Inspired by the historic tradition of allegorical painting, my work depicts figures in ambiguous situations as a way of exploring the strange, nebulous rules of human behavior. I intend my paintings to be both quiet and disquieting, using obscurity, tension, and dark humor to investigate social constructs.
For the past year and a half, I’ve been working on a series of paintings called Perfect Order. In this work, anonymous human figures take on the roles and behaviors of animals that live in matriarchal societies. This series playfully demonstrates dominance hierarchies that subvert stereotypes of masculinity, legitimize female authority, and challenge the binary definition of gender. I’ve always been interested in using my work to create a dialogue about the instability of power relationships between people, and this project has given me to freedom to embrace that concept more fully and explore it specifically within a feminist framework.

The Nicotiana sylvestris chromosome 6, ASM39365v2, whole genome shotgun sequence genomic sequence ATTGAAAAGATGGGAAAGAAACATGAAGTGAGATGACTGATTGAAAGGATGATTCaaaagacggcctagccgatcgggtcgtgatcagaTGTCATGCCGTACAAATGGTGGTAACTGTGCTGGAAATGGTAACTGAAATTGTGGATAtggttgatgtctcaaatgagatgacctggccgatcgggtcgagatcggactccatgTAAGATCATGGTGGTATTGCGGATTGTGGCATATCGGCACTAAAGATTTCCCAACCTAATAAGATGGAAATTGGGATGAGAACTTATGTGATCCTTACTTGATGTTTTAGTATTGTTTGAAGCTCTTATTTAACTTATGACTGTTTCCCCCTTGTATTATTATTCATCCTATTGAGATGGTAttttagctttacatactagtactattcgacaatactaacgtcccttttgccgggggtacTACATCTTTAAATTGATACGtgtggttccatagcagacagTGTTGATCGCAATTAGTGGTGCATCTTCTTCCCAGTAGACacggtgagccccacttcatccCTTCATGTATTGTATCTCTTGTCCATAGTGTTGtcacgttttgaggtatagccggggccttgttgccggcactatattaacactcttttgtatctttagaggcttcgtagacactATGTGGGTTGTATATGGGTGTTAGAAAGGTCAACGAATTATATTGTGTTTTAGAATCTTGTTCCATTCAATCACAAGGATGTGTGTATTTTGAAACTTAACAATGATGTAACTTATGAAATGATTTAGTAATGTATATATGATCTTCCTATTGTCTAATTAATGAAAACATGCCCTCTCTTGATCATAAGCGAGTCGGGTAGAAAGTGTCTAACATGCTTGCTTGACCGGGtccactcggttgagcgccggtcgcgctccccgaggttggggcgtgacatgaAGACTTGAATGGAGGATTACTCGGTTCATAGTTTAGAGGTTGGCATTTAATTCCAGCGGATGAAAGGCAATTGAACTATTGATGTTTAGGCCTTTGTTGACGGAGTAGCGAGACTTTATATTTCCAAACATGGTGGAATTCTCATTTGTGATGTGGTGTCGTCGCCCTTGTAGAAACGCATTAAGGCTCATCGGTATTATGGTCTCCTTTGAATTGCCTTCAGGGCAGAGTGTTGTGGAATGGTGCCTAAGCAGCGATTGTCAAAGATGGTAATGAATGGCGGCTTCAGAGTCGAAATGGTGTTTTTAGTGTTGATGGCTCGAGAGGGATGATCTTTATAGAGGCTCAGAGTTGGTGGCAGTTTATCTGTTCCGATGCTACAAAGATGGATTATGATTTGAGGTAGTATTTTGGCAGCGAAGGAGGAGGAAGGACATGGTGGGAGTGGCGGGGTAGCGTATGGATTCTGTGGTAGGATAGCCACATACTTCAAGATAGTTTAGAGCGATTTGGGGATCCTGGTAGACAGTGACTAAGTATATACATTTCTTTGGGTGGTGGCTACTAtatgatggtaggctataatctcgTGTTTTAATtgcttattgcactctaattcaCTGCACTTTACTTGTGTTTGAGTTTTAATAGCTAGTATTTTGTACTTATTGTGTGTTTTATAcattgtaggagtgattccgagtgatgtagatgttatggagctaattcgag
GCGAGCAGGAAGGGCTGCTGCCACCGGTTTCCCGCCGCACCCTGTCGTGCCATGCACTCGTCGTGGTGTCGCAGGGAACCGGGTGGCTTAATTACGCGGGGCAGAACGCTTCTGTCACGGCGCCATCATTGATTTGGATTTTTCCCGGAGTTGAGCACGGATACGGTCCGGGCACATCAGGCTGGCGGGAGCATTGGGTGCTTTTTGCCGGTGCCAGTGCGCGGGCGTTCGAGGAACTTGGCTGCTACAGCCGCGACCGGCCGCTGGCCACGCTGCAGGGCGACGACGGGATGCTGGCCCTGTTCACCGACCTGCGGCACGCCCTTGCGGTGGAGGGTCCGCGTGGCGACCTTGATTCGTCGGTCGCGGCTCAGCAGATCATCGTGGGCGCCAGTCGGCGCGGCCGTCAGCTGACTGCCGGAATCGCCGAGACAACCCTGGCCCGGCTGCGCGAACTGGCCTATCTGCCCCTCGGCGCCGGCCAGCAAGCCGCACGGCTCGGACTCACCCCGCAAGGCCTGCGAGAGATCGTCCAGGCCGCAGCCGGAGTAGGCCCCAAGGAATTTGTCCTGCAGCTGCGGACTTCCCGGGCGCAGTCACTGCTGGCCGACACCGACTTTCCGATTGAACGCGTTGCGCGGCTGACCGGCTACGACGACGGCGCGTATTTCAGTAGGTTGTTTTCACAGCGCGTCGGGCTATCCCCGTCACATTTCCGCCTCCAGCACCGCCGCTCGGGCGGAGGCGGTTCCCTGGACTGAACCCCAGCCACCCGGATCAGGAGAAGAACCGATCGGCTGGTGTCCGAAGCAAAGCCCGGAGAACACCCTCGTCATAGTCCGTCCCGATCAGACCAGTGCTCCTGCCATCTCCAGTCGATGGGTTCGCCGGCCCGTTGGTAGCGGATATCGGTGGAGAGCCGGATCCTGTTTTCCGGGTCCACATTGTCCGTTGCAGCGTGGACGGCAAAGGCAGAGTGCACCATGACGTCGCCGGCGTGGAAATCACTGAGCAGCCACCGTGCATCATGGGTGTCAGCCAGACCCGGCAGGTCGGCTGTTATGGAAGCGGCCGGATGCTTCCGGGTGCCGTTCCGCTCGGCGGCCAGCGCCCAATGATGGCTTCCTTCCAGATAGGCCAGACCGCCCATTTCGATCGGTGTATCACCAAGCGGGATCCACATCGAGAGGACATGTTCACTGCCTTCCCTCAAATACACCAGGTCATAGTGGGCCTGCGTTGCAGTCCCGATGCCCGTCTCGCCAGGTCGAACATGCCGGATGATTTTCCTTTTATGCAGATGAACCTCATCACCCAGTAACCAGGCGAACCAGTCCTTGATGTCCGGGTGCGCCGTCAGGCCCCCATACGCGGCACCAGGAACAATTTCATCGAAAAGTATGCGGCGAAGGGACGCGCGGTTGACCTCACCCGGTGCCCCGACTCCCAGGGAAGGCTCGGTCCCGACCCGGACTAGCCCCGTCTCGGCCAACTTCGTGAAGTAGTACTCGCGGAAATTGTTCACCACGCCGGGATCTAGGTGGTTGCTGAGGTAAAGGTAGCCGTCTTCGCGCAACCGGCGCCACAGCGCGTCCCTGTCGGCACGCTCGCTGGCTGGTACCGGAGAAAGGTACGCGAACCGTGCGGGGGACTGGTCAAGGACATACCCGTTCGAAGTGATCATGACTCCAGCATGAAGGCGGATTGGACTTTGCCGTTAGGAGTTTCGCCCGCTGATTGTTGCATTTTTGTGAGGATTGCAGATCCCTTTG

Anne Buckwalter resides in Philadelphia, PA as a Artist and Conservation Technician. View her website here.
What resources, tools, or organizations have you found helpful throughout your artistic career?
The greatest resource I’ve had in my career is the privilege and pleasure of knowing some very dedicated and disciplined artists, arts workers, arts educators, and curators. I’ve worked at arts nonprofits since finishing my graduate degree at MECA – the Portland Museum of Art and SPACE Gallery in Portland, Maine, and I’m now at the Conservation Center in Philadelphia – and have found that, not surprisingly, having a day-job in this field comes with the benefit of direct and meaningful connections to those who are interested in art and artists. Being able to engage with such a supportive community has led me to exhibition opportunities, grants, and residencies I wouldn’t have found otherwise. I feel very lucky.
Advice for New Alumni
Treat your studio practice like a job, even if it doesn’t make you money. Figure out how many hours you will spend in your studio per day or per week and then accept nothing less. Show up. Stay focused. Keep track of your time. Don’t make excuses.